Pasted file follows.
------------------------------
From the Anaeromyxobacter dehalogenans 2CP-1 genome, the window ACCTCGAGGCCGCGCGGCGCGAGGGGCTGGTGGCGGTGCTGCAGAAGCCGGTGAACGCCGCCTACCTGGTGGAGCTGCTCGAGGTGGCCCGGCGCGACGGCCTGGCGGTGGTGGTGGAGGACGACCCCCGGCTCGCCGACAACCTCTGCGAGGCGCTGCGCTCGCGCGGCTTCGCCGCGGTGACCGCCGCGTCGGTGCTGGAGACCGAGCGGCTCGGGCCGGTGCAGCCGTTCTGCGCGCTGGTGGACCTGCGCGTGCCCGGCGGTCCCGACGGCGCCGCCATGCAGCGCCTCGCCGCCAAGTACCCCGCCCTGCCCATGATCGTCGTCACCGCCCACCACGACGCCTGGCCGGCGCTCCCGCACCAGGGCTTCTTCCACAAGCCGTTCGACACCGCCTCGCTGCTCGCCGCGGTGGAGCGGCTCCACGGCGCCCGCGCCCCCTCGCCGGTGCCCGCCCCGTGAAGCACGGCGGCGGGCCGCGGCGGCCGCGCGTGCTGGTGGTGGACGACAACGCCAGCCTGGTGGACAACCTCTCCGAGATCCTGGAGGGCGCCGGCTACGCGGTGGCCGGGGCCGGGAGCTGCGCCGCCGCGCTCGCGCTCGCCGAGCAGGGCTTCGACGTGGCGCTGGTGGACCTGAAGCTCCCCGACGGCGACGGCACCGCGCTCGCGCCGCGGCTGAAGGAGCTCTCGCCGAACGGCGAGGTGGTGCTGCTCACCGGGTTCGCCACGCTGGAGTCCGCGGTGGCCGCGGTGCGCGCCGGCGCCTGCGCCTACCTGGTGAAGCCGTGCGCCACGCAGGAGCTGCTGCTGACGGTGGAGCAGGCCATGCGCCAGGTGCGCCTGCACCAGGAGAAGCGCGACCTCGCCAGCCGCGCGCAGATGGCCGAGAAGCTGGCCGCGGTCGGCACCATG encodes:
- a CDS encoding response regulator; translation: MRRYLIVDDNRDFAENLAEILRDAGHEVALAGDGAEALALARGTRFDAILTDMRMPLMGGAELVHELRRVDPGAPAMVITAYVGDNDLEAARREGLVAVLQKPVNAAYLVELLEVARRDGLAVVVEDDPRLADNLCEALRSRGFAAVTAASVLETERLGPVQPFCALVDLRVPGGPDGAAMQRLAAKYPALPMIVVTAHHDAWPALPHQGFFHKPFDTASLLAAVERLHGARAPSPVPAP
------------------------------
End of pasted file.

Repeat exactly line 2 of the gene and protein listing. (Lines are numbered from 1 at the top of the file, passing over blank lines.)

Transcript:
- a CDS encoding response regulator; translation: MRRYLIVDDNRDFAENLAEILRDAGHEVALAGDGAEALALARGTRFDAILTDMRMPLMGGAELVHELRRVDPGAPAMVITAYVGDNDLEAARREGLVAVLQKPVNAAYLVELLEVARRDGLAVVVEDDPRLADNLCEALRSRGFAAVTAASVLETERLGPVQPFCALVDLRVPGGPDGAAMQRLAAKYPALPMIVVTAHHDAWPALPHQGFFHKPFDTASLLAAVERLHGARAPSPVPAP